Book Review - Madison Magazine
Three decades after an alcohol-induced abyss, Madison musician Michael Massey pens a clear-eyed memoir
'More,' the first book for the long-time award-winning musician, is out now from Little Creek Press.
Posted: December 12, 2022 7:00 AM
by Doug Moe
Michael Massey, now 29 years sober, has written his first book. "More: A Memoir," chronicles the musician's nearly fatal struggle with alcoholism.
A chance conversation backstage at the Dane County Coliseum on the night of Nov. 16, 1977, suddenly made everything seem possible for the Madison rock band Chaser and Michael Massey, its front man and lead singer.
It also opened a trapdoor which eventually swallowed Massey, taking him to a dark place from which he very nearly did not return.
A dream and a nightmare, though both took time to materialize.
On that night 45 years ago, Massey was working backstage at the Coliseum for a Jethro Tull concert. At 155 pounds, he was an unlikely security guard. But Massey had an in through his Chaser bandmate, drummer Tony Cerniglia, whose dad ran Tri-State Security.
Before the show, Massey was talking music with a friendly young man who introduced himself as Rick Ambrose, director of national publicity for Chrysalis Records, Jethro Tull's label. At one point Massey said, "I've got this band."
Ambrose, inexplicably, did not excuse himself. Instead, he asked when this band of Massey's was playing next. "Tomorrow night," Massey said. That was an open night on the Jethro Tull tour, and Ambrose allowed that perhaps he could attend. It was a frat party at the Karakahl Inn in Mount Horeb, but Chaser rocked like it was a sold-out concert at Madison Square Garden. Afterward, Ambrose said, "If you guys can write songs and perform them with that kind of energy, I'd like to get involved."
Massey relates that tale early in "More," his candid and compelling new memoir, later noting how Chaser, after some twists and turns, traveled to New York City on the cusp of a recording deal with Atlantic Records -- the brass ring. But even before the backstage Coliseum story, Massey let the reader know that while "More" includes famous names and showbiz sizzle, his embrace of rock and roll excess exacted a steep price.
"The first hallucination was the belief my teeth were melting," he writes, in the book's prologue, of the horrors of alcohol withdrawal.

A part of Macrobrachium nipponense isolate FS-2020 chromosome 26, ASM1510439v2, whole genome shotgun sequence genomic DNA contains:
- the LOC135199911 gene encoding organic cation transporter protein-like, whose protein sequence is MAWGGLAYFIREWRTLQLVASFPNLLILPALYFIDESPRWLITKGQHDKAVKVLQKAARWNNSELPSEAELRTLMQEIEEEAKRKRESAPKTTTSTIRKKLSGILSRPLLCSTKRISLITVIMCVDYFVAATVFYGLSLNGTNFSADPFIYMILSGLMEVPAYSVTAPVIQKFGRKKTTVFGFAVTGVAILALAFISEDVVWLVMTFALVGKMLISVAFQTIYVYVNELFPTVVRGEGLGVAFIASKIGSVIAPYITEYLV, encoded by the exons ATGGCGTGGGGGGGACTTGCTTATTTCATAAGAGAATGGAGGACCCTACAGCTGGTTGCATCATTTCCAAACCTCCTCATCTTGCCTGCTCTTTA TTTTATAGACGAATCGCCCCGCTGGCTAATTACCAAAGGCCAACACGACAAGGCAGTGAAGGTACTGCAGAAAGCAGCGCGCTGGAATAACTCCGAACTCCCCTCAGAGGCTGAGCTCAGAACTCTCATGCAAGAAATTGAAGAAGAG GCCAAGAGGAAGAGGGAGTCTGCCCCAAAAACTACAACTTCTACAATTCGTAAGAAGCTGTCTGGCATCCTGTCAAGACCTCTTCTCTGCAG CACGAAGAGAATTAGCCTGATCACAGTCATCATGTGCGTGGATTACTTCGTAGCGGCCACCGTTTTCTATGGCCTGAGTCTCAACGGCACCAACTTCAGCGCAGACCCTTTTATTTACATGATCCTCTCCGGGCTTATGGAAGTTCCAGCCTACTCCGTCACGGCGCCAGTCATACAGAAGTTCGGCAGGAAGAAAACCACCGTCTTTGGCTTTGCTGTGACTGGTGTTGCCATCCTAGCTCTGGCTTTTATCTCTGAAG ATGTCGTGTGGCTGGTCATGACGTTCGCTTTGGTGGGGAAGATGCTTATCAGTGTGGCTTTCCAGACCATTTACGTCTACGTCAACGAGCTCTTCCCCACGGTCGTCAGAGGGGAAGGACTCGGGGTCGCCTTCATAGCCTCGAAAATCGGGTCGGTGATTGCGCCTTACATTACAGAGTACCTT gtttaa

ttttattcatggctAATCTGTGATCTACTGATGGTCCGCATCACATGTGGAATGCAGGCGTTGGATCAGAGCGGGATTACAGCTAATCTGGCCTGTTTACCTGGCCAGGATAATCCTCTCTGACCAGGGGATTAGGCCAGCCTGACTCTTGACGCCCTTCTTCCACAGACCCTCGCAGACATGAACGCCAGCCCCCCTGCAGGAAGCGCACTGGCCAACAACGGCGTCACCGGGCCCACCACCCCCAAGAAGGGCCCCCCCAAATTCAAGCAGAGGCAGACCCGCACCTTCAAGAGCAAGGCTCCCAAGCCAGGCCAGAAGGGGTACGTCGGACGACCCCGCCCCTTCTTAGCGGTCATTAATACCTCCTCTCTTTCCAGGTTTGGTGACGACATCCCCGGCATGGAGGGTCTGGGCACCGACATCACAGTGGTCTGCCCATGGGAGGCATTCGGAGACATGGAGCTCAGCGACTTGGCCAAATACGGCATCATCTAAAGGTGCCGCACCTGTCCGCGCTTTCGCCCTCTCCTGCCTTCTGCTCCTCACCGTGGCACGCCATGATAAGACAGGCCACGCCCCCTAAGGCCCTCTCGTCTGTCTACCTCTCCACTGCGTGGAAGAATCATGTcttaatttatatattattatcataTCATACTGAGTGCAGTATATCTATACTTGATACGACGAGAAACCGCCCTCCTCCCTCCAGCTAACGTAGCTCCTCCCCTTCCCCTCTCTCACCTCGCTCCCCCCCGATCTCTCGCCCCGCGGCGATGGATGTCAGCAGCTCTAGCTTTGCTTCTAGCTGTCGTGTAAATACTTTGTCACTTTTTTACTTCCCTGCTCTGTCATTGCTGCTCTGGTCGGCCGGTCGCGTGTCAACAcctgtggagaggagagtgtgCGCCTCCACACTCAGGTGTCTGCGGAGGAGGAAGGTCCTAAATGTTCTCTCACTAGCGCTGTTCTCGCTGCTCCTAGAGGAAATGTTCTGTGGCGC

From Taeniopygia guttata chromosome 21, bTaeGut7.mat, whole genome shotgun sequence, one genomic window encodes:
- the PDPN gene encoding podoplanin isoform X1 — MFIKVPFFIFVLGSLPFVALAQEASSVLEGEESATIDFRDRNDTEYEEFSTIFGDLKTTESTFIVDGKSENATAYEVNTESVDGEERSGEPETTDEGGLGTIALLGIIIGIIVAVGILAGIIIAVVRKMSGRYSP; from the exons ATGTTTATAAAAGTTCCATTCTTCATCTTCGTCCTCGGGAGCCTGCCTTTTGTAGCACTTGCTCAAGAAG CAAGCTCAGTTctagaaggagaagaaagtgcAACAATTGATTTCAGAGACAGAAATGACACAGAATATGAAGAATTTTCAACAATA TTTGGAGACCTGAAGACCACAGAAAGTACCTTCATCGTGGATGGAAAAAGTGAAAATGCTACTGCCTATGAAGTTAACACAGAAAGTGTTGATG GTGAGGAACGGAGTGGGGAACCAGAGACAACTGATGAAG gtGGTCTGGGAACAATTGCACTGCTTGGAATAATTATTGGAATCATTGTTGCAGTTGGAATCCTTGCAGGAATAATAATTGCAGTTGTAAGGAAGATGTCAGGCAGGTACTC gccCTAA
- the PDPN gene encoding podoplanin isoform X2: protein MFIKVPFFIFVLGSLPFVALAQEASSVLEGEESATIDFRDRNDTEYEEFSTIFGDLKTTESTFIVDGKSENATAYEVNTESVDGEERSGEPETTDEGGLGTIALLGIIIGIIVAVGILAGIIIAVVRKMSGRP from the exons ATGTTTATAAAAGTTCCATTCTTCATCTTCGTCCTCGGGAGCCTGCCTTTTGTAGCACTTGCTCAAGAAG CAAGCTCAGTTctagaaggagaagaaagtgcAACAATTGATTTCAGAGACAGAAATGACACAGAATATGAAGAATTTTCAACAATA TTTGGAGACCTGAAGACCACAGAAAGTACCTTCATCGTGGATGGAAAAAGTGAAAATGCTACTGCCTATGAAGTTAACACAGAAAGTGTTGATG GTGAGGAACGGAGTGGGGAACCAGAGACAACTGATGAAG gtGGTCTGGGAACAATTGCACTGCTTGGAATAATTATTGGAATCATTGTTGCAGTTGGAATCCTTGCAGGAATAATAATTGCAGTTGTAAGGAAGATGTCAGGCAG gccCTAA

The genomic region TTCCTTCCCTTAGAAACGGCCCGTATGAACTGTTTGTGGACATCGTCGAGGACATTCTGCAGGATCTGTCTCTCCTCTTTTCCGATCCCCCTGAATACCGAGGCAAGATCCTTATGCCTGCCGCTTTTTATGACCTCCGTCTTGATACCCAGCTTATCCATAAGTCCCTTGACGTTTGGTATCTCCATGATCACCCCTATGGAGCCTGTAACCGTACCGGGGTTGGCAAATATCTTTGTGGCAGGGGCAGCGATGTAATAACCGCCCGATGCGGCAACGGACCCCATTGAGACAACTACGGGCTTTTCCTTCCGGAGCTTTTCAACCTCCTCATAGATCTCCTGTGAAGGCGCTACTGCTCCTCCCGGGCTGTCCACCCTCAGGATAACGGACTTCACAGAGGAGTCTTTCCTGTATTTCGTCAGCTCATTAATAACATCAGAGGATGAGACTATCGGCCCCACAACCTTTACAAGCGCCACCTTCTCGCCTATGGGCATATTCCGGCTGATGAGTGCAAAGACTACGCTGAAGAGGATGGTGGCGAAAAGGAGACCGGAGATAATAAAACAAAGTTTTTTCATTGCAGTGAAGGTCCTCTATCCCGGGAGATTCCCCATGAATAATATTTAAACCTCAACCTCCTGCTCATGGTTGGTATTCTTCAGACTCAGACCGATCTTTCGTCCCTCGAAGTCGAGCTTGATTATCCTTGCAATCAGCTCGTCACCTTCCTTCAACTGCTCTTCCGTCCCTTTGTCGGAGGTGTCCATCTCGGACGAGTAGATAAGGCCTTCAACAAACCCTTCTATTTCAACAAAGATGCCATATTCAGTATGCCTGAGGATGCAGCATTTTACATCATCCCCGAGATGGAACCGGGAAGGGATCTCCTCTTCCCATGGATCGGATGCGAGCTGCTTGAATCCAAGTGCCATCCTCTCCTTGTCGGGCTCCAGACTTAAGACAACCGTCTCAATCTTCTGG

But Massey made it, he got sober. He took his last drink in 1993.
"The intent of the book is to help people," Massey said, when we spoke last week.
He continued: "It's the biggest reason I wrote the book. To show people it can be done. When you're in the throes of substance abuse you feel there's no way out. I'm not a preacher or a counselor, but I can tell my story and be an example that it can be done. If I can do it, so can you."
Massey is a Madison native and lifelong east-sider. Music hooked him early. "To this day it remains magical," he says. "It was an epiphany that this was what I was going to do in some way shape or form forever. I'm going to be involved with this my whole life."
Massey formed his first band at 15. A year earlier was the first time he got drunk -- on a church choir trip to Houston. Drinking and playing, playing and drinking. As Chaser toured, Massey, out front, assumed the bad boy persona that seemed nearly required of lead singers in rock 'n' roll. "Everybody held up a bottle of Jack Daniels in a 10,000-seat auditorium," he says.
In 1981, Chaser recorded six songs at Atlantic Studios in New York. Andy Warhol was there and stopped by to chat. The demo was a formality -- everyone knew Chaser was getting a record deal. Except they didn't. Atlantic passed. "Devastating," Massey says.
Across the next decade, more music, more drinking. He formed a new band -- Boys in White, which made it onto "Star Search" with Ed McMahon -- but, ultimately, more disappointment. One late '80s highlight: Massey met and married a woman named Robin, who by 1993 had tried and failed to loosen alcohol's grip on her husband. She delivered an ultimatum. Massey, defiant, stalked out.
He soon returned, chastened, determined to quit, and did, for several days, at which point the withdrawal hallucinations began. Melting teeth followed by hideous trolls, perched on his dresser, menacing. Robin took him, terrified and shaking, to the hospital, where an emergency room doctor later told Massey he wished they'd videotaped him to use as an alcohol deterrent for kids.